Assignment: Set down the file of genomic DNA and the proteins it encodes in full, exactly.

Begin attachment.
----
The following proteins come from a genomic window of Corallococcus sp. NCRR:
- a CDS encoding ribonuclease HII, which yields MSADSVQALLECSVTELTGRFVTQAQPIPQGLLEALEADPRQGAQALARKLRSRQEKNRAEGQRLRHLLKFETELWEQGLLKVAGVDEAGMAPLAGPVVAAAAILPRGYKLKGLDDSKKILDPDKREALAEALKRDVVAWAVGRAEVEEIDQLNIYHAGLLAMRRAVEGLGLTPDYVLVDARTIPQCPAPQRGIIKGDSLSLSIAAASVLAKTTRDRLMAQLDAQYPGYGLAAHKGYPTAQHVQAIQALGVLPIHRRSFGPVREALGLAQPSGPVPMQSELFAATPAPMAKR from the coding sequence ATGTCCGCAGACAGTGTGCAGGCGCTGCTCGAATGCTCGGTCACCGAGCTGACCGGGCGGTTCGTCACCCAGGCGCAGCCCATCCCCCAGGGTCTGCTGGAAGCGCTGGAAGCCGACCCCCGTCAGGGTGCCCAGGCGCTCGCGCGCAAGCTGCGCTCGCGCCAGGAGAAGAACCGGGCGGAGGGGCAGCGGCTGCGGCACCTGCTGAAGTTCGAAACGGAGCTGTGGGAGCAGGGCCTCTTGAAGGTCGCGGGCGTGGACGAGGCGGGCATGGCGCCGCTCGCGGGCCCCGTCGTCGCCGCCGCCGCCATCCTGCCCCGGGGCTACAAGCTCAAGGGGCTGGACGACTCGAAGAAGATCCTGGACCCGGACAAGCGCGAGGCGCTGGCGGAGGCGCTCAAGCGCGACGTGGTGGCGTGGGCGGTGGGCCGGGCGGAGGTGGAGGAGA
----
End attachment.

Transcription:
The following proteins come from a genomic window of Corallococcus sp. NCRR:
- a CDS encoding ribonuclease HII, which yields MSADSVQALLECSVTELTGRFVTQAQPIPQGLLEALEADPRQGAQALARKLRSRQEKNRAEGQRLRHLLKFETELWEQGLLKVAGVDEAGMAPLAGPVVAAAAILPRGYKLKGLDDSKKILDPDKREALAEALKRDVVAWAVGRAEVEEIDQLNIYHAGLLAMRRAVEGLGLTPDYVLVDARTIPQCPAPQRGIIKGDSLSLSIAAASVLAKTTRDRLMAQLDAQYPGYGLAAHKGYPTAQHVQAIQALGVLPIHRRSFGPVREALGLAQPSGPVPMQSELFAATPAPMAKR from the coding sequence ATGTCCGCAGACAGTGTGCAGGCGCTGCTCGAATGCTCGGTCACCGAGCTGACCGGGCGGTTCGTCACCCAGGCGCAGCCCATCCCCCAGGGTCTGCTGGAAGCGCTGGAAGCCGACCCCCGTCAGGGTGCCCAGGCGCTCGCGCGCAAGCTGCGCTCGCGCCAGGAGAAGAACCGGGCGGAGGGGCAGCGGCTGCGGCACCTGCTGAAGTTCGAAACGGAGCTGTGGGAGCAGGGCCTCTTGAAGGTCGCGGGCGTGGACGAGGCGGGCATGGCGCCGCTCGCGGGCCCCGTCGTCGCCGCCGCCGCCATCCTGCCCCGGGGCTACAAGCTCAAGGGGCTGGACGACTCGAAGAAGATCCTGGACCCGGACAAGCGCGAGGCGCTGGCGGAGGCGCTCAAGCGCGACGTGGTGGCGTGGGCGGTGGGCCGGGCGGAGGTGGAGGAGA